Quirmbach (CordenPharma): 
In my opinion, key reasons for adopting a fully integrated supply model include more efficient interaction with the service provider, overall faster execution of a program, and responsibility of the CDMO to manage internal know-how transfer between the departments (API and drug product) rather than the customer having to coordinate two different external companies.

Other important advantages for consideration are the ability to utilize a harmonized safety, health & environment (SHE) concept, which is an important issue when handling highly potent compounds, as well as sound compliance policies across organizations. Finally, the streamlined contract negotiation process (ideally one contract) and overall lower costs (both internal and external) represent a strong financial benefit for the customer’s successful program completion in accordance with its end goals.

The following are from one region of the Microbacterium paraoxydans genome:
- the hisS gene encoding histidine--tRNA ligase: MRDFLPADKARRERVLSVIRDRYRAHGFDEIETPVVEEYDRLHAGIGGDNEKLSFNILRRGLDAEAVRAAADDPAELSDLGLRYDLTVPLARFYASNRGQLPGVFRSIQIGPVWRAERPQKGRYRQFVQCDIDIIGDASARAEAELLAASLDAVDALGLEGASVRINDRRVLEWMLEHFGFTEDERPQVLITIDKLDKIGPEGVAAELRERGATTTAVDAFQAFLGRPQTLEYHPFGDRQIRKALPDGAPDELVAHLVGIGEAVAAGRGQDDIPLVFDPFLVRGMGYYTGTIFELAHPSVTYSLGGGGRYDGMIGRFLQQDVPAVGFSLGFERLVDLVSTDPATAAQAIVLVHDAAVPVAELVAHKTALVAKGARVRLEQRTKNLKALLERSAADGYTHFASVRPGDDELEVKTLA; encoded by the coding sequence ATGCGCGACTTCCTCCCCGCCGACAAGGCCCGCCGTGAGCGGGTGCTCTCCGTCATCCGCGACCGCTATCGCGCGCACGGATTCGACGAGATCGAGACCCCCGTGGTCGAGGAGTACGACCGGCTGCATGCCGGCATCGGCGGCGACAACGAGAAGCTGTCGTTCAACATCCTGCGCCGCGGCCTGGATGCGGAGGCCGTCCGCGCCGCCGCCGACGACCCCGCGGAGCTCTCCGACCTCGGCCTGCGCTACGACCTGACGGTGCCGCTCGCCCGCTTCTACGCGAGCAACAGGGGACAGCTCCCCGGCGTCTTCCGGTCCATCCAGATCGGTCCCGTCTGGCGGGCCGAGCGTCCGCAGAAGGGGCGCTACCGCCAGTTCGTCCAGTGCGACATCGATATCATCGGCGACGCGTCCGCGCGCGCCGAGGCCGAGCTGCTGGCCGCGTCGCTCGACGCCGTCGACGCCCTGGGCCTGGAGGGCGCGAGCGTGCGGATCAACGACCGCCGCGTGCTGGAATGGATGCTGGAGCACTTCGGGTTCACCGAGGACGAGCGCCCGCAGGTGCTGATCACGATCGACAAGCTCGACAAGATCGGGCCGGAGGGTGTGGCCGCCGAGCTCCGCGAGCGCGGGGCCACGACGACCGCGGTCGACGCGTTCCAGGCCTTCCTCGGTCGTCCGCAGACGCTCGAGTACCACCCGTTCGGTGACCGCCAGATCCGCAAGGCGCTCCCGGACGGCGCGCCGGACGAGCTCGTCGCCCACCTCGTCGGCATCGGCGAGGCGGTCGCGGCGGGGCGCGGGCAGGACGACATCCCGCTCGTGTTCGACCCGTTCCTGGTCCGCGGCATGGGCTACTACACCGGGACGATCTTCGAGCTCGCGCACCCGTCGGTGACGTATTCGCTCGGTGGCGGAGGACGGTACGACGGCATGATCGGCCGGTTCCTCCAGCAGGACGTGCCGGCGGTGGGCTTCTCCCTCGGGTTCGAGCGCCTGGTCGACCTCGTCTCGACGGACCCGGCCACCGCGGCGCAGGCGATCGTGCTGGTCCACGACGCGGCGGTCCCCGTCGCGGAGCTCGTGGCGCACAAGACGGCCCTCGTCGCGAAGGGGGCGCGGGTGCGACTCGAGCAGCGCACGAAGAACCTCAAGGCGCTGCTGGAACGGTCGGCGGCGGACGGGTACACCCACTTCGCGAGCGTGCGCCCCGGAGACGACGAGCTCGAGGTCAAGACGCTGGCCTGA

This point is important to reiterate since the burden of any delays caused by the service provider’s API site will fall on its internal team to manage within agreed timelines, instead of on the customer to sort out between separate companies operating with different procedures. Our experience has proven that the customer clearly gains more leverage with an integrated project, thereby creating, where technically feasible, a win-win situation for all involved.